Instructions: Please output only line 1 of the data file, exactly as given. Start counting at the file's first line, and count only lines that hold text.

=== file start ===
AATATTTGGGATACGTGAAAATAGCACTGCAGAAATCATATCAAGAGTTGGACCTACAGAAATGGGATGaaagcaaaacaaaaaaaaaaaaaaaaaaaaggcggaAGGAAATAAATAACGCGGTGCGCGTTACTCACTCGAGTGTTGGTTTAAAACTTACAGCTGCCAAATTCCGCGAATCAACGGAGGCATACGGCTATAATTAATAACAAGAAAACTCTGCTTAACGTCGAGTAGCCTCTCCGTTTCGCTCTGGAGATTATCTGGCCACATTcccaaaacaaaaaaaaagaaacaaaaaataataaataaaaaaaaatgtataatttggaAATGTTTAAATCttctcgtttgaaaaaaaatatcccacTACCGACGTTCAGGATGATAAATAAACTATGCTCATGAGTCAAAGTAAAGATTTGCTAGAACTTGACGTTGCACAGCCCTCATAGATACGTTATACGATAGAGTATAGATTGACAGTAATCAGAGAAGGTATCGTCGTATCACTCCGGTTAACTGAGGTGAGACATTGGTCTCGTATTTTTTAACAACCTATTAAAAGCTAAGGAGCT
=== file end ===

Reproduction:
AATATTTGGGATACGTGAAAATAGCACTGCAGAAATCATATCAAGAGTTGGACCTACAGAAATGGGATGaaagcaaaacaaaaaaaaaaaaaaaaaaaaggcggaAGGAAATAAATAACGCGGTGCGCGTTACTCACTCGAGTGTTGGTTTAAAACTTACAGCTGCCAAATTCCGCGAATCAACGGAGGCATACGGCTATAATTAATAACAAGAAAACTCTGCTTAACGTCGAGTAGCCTCTCCGTTTCGCTCTGGAGATTATCTGGCCACATTcccaaaacaaaaaaaaagaaacaaaaaataataaataaaaaaaaatgtataatttggaAATGTTTAAATCttctcgtttgaaaaaaaatatcccacTACCGACGTTCAGGATGATAAATAAACTATGCTCATGAGTCAAAGTAAAGATTTGCTAGAACTTGACGTTGCACAGCCCTCATAGATACGTTATACGATAGAGTATAGATTGACAGTAATCAGAGAAGGTATCGTCGTATCACTCCGGTTAACTGAGGTGAGACATTGGTCTCGTATTTTTTAACAACCTATTAAAAGCTAAGGAGCT